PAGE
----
The federal government’s decision to ease the rules around early access to retirement savings as a result of terminal illness has drawn praise from industry bodies.
Assistant Treasurer Josh Frydenberg recently announced from 1 July, individuals with two medical certificates confirming they had been diagnosed with less than two years to live could seek to access their superannuation benefits.
Currently the law only allows early access to superannuation benefits for those people with less than one year left to live.
The Association of Superannuation Funds of Australia (ASFA) congratulated the government on the move.
“This is important as it will allow people to access their super to help fund treatment options that are not subsidised, and are often too costly for people to afford without accessing these savings,” ASFA chief executive Pauline Vamos said.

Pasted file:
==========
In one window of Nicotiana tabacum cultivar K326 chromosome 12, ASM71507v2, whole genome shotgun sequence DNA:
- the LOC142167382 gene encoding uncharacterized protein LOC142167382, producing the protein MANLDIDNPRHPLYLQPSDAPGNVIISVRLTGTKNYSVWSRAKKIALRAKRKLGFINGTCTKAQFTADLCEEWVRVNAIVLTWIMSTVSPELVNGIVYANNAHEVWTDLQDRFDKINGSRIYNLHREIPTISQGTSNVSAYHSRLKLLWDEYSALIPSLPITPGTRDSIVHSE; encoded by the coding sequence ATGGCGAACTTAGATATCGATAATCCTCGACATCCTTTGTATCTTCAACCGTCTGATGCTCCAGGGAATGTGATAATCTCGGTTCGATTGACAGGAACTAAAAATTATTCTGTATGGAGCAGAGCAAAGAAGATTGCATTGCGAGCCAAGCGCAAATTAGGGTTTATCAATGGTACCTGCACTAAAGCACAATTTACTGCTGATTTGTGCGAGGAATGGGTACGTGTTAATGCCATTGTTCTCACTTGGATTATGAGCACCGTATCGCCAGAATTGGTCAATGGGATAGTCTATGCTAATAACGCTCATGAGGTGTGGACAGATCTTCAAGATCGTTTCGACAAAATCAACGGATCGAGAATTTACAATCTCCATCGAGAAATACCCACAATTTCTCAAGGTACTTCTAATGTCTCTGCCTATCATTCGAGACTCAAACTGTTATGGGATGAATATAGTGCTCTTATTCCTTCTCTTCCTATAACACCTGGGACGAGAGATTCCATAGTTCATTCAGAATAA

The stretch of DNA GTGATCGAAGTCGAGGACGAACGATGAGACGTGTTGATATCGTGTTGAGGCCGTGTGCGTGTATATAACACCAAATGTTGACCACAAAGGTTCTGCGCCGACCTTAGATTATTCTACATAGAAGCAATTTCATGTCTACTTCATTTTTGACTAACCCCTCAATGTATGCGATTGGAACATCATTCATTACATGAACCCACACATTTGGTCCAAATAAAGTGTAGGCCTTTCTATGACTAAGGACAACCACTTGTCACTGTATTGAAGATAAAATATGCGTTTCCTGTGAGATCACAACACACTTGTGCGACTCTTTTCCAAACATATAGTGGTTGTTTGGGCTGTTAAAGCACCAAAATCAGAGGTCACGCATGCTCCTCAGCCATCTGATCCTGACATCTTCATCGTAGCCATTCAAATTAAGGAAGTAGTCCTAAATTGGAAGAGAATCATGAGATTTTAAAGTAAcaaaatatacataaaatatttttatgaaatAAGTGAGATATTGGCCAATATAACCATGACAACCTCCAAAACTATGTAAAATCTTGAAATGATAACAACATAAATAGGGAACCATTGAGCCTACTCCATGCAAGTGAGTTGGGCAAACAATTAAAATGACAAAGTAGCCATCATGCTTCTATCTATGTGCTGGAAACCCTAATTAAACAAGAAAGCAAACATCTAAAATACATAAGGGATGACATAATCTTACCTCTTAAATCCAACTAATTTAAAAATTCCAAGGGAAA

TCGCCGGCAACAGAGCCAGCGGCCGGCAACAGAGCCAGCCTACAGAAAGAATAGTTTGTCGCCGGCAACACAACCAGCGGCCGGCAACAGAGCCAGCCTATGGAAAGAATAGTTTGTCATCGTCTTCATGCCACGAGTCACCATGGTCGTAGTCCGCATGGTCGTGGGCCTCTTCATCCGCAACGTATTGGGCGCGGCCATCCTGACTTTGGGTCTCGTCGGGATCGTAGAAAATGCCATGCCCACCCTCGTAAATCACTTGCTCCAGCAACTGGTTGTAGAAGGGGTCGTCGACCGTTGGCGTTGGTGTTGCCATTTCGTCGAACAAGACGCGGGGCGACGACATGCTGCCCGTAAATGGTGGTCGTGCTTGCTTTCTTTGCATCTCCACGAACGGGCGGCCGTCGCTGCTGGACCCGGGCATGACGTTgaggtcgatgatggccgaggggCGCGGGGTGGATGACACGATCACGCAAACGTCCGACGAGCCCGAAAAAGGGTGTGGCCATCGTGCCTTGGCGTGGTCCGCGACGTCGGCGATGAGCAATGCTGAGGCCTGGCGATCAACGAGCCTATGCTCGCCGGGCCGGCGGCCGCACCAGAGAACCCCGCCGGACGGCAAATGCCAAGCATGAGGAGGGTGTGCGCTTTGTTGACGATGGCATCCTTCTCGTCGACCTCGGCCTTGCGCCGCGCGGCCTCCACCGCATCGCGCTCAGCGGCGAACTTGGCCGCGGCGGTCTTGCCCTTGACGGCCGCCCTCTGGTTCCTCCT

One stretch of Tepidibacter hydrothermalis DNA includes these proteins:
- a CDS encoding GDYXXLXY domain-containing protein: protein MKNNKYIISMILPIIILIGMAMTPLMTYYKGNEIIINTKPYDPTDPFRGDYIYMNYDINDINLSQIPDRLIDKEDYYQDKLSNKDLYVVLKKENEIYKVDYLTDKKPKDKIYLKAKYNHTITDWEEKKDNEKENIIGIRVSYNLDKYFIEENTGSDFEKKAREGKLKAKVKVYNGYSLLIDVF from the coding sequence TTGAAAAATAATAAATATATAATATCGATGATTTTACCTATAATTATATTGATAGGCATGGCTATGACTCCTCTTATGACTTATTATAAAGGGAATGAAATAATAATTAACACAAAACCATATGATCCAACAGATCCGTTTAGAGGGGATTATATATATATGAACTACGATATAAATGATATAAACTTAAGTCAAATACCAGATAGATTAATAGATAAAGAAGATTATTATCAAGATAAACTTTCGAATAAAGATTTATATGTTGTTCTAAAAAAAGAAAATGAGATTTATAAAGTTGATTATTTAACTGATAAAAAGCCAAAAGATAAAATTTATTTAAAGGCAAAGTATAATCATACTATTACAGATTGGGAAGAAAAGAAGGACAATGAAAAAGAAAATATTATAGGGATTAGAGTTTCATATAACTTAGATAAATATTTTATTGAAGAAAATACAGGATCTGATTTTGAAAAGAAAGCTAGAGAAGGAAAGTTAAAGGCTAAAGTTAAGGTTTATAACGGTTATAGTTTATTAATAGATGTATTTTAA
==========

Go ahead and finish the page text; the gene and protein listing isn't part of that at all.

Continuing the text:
“People in the final year of their lives also often suffer from rapidly decreasing health, which makes it difficult for them to travel or participate in activities that allow them to enjoy the precious time they have left with their family and friends.
“Increasing the life expectancy period to two years will provide more people with the financial means to make the most of this time.”
The Financial Services Council (FSC) echoed the sentiments, saying flexible early release arrangements for superannuation were needed as the community developed a better understanding of the varied circumstances of the general public.
“The 12-month restriction is arbitrary and may prevent individuals with a terminal illness from readily accessing their superannuation when they need it,” FSC chief executive Sally Loane said.
“The FSC supports increasing this threshold to 24 months to accommodate a range of personal circumstances and illnesses.”''